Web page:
This dish and its permutations highlight yet another aspect of “Almost Italian”—namely, how the popular American notion of Italian food expanded to embrace dishes that did not include “red sauce.” Whether they had troubled themselves to make a simple béchamel, velouté, or had taken an all-too-easy short-cut with a can of cream of mushroom soup, sometime in the 1950’s, cooks across America began to confidently turn Thanksgiving leftovers into something that seemed sophisticated and “Continental.”

Donna Luisa sang before enthusiastic audiences in San Francisco, and murky sources claim the dish first appeared there between 1907 and 1910. The coloratura’s most flamboyant appearance was not on stage, but on the street, in front of the San Francisco Chronicle building. Barred from opera houses in New York because of a contract dispute, Luisa Tetrazzini swept into San Francisco, proclaiming (long before the flower-power fests of the 1960’s), that “the streets of San Francisco are free” and that she would “sing in the streets.” Indeed, she performed on Christmas Eve 1910, for a crowd estimated to have exceeded 200,000.

Turkey Tetrazzini’s only connections to Italian cuisine seem to be spaghetti and the dish’s name. While Escoffier had a propensity for naming his creations to honor opera stars (Tournedos Rossini, Peach Melba), there is no published evidence that he created Turkey Tetrazzini any more than there is corroboration that he ever visited San Francisco.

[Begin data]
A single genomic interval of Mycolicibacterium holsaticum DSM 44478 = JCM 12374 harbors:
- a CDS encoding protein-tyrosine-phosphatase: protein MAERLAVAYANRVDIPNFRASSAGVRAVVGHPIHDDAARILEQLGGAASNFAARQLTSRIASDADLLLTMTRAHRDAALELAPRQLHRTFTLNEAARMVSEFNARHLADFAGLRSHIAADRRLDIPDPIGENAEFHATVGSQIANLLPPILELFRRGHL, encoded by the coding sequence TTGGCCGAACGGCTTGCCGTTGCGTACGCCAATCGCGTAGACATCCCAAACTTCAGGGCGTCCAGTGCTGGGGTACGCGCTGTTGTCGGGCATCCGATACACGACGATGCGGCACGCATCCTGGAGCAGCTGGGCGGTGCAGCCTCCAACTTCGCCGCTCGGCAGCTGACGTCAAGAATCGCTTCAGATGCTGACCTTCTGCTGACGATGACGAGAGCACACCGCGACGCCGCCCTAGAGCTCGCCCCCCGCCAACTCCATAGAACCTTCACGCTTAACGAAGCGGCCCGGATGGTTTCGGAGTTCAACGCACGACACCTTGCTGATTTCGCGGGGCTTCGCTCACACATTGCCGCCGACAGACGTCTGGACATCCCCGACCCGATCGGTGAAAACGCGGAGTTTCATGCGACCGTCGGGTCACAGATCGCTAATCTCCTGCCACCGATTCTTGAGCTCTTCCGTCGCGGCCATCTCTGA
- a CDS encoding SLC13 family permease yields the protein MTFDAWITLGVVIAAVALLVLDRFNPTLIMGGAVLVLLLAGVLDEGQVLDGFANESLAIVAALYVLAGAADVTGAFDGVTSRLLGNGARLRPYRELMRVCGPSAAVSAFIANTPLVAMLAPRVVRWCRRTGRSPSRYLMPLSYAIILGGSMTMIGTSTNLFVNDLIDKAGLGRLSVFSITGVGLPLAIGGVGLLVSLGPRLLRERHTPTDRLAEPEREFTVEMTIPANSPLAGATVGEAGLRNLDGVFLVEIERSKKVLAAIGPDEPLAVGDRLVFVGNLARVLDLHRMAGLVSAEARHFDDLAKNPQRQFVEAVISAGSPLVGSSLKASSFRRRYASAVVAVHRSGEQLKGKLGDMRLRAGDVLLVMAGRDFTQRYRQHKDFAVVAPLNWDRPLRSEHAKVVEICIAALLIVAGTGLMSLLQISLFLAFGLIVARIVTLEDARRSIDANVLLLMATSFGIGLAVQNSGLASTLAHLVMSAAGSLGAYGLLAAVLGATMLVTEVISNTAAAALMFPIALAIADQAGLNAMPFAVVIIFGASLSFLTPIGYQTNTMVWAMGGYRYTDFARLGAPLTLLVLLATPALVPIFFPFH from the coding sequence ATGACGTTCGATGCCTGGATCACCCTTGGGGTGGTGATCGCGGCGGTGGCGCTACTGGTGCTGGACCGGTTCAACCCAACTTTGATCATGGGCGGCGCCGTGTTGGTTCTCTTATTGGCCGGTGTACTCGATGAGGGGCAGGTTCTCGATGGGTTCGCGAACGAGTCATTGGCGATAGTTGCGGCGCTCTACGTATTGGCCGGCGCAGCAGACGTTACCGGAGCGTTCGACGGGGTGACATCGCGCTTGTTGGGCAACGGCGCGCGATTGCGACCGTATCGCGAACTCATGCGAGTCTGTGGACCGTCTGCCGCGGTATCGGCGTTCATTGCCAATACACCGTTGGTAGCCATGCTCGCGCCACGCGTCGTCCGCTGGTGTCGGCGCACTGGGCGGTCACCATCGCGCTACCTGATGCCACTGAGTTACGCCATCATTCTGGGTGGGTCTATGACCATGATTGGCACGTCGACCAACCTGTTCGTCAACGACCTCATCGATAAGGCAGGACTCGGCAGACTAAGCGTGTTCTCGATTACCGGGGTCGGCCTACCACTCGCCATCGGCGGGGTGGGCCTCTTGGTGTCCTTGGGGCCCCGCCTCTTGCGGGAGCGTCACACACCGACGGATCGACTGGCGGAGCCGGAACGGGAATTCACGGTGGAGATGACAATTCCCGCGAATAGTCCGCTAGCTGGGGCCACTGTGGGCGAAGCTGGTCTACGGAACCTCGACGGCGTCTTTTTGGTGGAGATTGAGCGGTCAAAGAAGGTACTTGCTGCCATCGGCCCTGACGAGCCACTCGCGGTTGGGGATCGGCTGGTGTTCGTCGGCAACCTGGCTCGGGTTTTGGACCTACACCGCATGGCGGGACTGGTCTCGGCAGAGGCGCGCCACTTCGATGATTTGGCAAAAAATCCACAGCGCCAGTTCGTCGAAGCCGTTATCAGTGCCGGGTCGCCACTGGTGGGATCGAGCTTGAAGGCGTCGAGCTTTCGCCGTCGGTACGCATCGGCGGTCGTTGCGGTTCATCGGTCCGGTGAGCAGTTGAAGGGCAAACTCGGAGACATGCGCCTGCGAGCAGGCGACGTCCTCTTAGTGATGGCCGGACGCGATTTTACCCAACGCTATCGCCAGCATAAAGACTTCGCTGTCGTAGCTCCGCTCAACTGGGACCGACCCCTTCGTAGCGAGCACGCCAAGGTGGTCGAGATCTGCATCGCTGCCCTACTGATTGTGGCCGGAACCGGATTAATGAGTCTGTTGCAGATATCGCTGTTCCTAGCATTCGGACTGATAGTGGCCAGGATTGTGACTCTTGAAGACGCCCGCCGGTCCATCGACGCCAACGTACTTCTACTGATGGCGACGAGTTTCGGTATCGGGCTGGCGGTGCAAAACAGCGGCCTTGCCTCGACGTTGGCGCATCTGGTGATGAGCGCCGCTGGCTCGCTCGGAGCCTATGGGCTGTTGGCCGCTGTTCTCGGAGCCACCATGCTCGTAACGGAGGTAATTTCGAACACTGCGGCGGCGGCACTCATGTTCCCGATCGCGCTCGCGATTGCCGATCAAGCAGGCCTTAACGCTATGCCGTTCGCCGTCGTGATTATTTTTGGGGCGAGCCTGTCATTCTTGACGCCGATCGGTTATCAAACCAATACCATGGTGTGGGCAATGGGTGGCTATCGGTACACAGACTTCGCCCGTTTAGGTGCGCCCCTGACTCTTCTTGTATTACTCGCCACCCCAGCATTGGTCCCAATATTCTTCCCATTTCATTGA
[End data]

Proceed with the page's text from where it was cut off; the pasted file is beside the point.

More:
Domesticated poultry have never figured heavily in the cuisines of Italy. Nonetheless, a turkey might appear on a Christmas table. As European turkeys tend to be leaner than the mega-birds bred in America, holiday turkey leftovers would probably have ended up as ingredients in a soup stock or minced as stuffing for tortellini or ravioli.

Here in America, what to do with left-over turkey has given rise to thousands of recipes. In the tradition of operatic hyperbole, one could claim that there are hundreds of Turkey Tetrazzinis. And though more than a few of them appear in modern European Italian and Latin American cookbooks (Luisa Tetrazzini also toured South America, which had large Italian immigrant populations), the recipe seems to have first “happened” here in North America.